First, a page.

Dancing skeletons salsa along to the rhythm of hand drums diffused in the crowd growing on Plaza Machado for Dia de los Muertos: Mexico’s Day of the Dead. The sun has just set on a steamy early November day in the city of Mazatlán, in the west-coast Mexican state of Sinaloa, and music hangs in the thick tropical air. The dancers’ bony black-and-white face paint glows phosphorescent under the streetlights.
The procession meanders through the cobblestone maze of Old Mazatlán, led by donkeys pulling rickety wooden carts topped with rapidly emptying beer kegs. Makeshift bartenders pump furiously to fill an endless stream of plastic cups with Mazatlán’s beloved Pacifico — brewed just blocks from here — which fuels the antics as they build to a crescendo. Once the loop is complete, the plaza will fill beyond capacity, and will look more like a cavernous Mexico City nightclub than a quaint colonial square.
This is the second of three straight days each year when Mexicans honour their lost loved ones. Spirits are high, and people-watching might not get better than this. Even on this festive night, however, it would be a stretch to say cuisine is secondary in Mazatlán. At every one of the dozen or so restaurant patios on the plaza, locals and tourists crowd tables heaped with marlin and shrimp pulled from the sea that morning, local tomatoes and avocados, and firm mangoes drizzled with lime and diced chilies. Even as many revellers start migrating to the city’s discotecas, there’s a steady stream of fine foods flowing from the kitchens onto the plaza. If you didn’t show up hours before the parade began, you won’t get a table tonight.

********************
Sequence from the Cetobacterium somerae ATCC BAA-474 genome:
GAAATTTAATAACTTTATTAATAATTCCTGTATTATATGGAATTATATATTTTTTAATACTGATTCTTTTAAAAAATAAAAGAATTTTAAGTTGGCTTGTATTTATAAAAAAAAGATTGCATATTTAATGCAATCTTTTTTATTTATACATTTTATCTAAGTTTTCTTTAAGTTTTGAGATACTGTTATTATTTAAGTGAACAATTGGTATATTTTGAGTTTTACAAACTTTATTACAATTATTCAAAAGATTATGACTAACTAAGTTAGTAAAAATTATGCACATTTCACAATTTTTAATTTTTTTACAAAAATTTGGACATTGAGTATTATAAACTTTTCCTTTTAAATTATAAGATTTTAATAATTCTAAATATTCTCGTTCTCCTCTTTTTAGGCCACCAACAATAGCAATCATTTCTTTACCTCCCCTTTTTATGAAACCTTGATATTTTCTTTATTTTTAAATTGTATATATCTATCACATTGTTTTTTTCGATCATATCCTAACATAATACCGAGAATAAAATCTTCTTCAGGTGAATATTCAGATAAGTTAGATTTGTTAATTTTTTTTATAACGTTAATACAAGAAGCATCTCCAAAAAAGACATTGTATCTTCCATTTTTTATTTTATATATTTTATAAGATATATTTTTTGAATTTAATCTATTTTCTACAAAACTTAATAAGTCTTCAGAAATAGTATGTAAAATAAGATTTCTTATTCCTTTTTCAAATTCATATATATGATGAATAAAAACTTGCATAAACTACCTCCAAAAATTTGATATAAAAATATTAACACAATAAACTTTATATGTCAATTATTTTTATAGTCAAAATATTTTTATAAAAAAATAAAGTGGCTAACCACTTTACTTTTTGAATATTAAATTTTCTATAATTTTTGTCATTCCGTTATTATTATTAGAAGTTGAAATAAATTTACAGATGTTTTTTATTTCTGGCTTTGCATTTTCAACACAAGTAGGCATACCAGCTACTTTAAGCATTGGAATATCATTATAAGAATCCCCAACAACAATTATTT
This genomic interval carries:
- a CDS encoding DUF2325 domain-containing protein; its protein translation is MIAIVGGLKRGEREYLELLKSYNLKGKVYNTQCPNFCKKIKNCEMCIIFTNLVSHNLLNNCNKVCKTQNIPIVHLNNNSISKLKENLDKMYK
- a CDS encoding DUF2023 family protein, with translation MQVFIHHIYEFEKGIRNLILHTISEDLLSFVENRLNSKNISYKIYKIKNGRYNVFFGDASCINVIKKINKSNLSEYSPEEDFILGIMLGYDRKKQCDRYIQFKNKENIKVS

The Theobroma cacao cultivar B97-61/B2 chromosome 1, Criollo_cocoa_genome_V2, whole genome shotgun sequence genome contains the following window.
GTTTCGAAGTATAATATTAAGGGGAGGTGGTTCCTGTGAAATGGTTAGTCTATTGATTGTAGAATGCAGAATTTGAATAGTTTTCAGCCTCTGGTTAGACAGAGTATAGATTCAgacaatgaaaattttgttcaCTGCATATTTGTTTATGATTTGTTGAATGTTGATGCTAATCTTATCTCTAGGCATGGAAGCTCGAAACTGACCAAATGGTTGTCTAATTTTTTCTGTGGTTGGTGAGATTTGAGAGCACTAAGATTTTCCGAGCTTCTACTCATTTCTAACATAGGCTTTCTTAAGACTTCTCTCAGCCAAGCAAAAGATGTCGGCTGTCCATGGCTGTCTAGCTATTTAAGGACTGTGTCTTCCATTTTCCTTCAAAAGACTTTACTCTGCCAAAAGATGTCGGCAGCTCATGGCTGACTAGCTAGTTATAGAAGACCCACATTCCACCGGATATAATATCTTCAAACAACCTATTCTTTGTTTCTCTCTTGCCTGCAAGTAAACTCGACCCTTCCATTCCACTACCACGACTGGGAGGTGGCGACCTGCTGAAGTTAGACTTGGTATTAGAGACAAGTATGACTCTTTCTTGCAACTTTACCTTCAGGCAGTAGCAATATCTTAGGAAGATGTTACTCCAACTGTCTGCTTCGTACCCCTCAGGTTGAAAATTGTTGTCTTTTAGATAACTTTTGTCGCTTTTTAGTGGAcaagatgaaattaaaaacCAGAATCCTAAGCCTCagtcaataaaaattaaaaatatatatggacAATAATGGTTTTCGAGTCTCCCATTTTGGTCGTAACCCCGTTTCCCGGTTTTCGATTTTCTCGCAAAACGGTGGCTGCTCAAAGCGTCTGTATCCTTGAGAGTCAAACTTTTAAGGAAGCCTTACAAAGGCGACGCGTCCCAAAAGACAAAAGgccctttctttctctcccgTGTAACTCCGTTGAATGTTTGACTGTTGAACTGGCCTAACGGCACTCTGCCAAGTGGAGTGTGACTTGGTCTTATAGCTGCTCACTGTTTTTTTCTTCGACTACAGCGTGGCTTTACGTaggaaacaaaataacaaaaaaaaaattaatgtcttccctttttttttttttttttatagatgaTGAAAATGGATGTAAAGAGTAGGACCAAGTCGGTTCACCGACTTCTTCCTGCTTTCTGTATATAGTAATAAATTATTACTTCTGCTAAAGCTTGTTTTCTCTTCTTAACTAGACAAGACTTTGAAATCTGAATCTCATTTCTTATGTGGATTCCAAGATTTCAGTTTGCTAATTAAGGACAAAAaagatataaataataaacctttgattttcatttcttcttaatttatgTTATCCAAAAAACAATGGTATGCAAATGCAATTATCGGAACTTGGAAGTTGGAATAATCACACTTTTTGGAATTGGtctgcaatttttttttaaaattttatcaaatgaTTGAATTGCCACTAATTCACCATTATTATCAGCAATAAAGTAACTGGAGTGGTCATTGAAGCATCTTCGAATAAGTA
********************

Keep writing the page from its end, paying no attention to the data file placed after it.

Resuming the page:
A few days later, when I return to Plaza Machado to dine at Alfredo Gomez Rubio’s restaurant Pedro y Lola, the square’s ambience could hardly be more different. It’s been an active Pacific hurricane season, and the year’s final storm has Mazatlán in its crosshairs. Most locals have retreated to the comfort of their homes. The plaza is deserted, and at Pedro y Lola — usually humming with activity — staff outnumber diners.
Gomez Rubio and I take a table while the rain outside gives rhythm to jazz standards played by a live trio. Other than the bowtied barkeep quietly thumbing his phone behind a shiny bar, the scene could be drawn from the same golden age of cinema as the restaurant’s namesakes, film star Pedro Infante and singer Lola Beltran. Both are Mazatlecas who became Mexican icons, and their antique portraits survey the dining room’s brightly painted stucco and exposed California redwood ceiling beams.
“Mazatlán’s history is different than anywhere else in Mexico,” Gomez Rubio says as we’re served an appetizer of squeaky fresh octopus in a sauce of mild guajillo chili shot through with an infusion of garlic, lime and white wine. In crisp English tinged with an American drawl picked up at the California military academy he attended as a teenager, he tells of the city’s importance during the California Gold Rush.
With no railroad to take miners from east to west across the United States, many skipped the treacherous transcontinental wagon journey along the Gold Rush Trail, sailing south and crossing much narrower Mexico instead, embarking for San Francisco from Mazatlán. “Most of what you see today is not a colonial city or one of the government-driven resort developments like Cancún. It’s part of what makes Mazatlán unique.”